Staying at the scene of the crime; the psychology of the embezzler.

Dr David Curnow1

1Corporate Forensic Psychology, Melbourne, Australia

Despite costing $4 trillion worldwide and the widespread use of a 70-year-old theory,  forensic psychology has only started to consider embezzlement as a field of interest.  Surprisingly, Cressey’s model, still drives most fraud prevention strategies, describing fraud as a single event where three elements must be present (motivation, opportunity and rationalisation).  This is contrary to the findings of three decades of international fraud surveys and assumes that the offender’s mindset alters little over the many decisions and behavioural adjustments that most offenders must make often over months or years of offending.  A more sequenced approach to embezzlement over time which takes into account the organisation’s response and the impact of time on motivations and rationalisations has been proposed in the recently published book The Psychology of Embezzlement.  The Art of Intervention and Control (2021).  The model parallels an organisation’s approach to employees and the offending over four phases: Pre-existing vulnerabilities, Induction to the first theft, Ongoing theft to Detection and Resolution.  The presentation will highlight key decisions issues for offenders and provide some examples of how an understanding of the psychology of embezzlement can inform an organisation’s fraud deterrence and detection strategies.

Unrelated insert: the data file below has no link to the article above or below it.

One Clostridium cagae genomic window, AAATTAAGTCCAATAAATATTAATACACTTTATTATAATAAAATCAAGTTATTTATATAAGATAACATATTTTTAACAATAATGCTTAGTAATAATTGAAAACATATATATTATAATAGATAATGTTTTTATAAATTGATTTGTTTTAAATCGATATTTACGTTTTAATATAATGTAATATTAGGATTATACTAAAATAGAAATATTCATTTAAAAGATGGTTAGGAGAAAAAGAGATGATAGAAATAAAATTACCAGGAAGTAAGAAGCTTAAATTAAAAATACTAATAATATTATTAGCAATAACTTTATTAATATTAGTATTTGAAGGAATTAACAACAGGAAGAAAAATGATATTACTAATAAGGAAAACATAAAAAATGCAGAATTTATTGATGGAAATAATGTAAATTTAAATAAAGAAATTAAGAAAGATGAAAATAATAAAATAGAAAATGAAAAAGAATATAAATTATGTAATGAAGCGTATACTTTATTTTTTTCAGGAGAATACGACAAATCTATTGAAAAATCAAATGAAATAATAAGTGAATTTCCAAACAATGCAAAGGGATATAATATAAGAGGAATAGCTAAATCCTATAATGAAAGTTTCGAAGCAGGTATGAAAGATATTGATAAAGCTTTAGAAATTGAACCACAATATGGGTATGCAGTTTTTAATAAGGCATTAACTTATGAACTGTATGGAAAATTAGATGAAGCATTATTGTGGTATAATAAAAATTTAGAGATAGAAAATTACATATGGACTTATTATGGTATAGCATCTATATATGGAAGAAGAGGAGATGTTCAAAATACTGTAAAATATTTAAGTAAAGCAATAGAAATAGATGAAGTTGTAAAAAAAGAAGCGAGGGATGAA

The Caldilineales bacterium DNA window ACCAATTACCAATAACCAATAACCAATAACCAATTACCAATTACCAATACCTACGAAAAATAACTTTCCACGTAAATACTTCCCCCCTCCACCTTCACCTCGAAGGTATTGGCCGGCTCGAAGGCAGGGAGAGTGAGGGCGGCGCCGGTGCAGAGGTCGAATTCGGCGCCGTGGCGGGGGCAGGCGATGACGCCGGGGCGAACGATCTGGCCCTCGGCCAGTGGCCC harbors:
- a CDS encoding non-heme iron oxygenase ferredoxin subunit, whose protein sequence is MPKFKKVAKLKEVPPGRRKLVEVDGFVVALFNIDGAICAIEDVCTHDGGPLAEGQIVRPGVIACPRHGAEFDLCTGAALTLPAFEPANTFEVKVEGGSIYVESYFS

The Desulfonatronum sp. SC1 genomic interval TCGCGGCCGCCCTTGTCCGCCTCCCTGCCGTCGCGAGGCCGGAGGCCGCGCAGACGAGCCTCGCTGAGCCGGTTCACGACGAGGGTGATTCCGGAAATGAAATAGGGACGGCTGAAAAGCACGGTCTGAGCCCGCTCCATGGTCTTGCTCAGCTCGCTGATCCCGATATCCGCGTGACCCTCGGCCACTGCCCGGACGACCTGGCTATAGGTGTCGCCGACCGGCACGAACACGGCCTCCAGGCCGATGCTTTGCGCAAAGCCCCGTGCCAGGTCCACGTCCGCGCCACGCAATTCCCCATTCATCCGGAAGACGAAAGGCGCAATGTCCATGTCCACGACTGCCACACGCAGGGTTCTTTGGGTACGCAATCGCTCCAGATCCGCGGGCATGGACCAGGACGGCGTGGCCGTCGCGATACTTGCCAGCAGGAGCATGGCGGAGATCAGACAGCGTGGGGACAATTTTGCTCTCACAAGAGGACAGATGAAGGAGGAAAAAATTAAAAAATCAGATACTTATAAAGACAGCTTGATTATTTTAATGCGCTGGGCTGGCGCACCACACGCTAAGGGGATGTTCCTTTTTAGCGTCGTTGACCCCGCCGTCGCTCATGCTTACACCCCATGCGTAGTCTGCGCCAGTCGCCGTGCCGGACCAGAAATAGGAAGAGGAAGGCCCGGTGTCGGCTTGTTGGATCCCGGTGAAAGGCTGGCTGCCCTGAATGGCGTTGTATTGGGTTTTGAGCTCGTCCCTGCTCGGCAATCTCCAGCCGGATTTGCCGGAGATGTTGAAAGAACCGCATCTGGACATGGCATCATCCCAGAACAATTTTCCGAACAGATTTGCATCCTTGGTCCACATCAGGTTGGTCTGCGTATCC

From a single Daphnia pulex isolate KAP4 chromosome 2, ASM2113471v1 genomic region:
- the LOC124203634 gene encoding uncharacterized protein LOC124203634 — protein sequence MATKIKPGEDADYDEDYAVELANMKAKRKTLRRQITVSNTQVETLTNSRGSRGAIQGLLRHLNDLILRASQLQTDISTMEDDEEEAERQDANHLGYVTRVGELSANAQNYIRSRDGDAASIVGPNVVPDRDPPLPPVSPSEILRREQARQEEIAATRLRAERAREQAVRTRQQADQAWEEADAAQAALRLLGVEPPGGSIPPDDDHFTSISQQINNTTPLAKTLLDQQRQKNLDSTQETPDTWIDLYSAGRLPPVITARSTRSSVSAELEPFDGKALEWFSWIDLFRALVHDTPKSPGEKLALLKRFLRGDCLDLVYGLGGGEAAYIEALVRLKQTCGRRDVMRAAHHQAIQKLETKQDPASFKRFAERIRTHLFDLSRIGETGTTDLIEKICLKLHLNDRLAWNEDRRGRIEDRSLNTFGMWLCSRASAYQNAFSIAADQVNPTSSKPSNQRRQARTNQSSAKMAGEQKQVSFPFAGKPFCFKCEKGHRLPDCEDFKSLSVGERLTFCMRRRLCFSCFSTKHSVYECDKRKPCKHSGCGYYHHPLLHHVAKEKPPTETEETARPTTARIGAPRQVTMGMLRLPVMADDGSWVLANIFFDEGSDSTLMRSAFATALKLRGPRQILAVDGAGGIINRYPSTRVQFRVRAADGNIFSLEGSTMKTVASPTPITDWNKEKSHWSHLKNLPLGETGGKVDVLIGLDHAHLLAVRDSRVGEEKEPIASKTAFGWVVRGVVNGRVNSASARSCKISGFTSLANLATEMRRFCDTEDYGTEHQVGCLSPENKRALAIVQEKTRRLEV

Biography:

Dr. David Curnow has been a forensic psychologist for over 20 years.  He was appointed as a Full Time member of the Adult Parole Board of Victoria in 2014, re-appointed in 2019 and late in 2020 he was appointed to the Post Sentence Authority.  Prior to this Dr Curnow held a variety of senior clinical leadership positions in the Victorian and South Australian correctional systems.  In private practice Dr Curnow has provided psychological treatment to a broad range of clients and groups, in addition to providing reports to courts on criminal, civil, and family law matters. He has held a variety of positions on regional, state and national executives of the Australian Psychological Society.    In 2011 Dr Curnow received his PhD after studying the psychology of white collar offending by interviewing a range of offenders.  He has provided consultancy services to clients of McGrathNicol and has presented at numerous Fraud Week presentations.  Dr Curnow currently sits on the Standards  Australia committee reviewing the Fraud and Corruption Control standards (AS-8001) which has just been released.  His first book is being due for release by Palgrave McMillan later this year and is titled:  The Psychology of Embezzlement.  The art of intervention and control.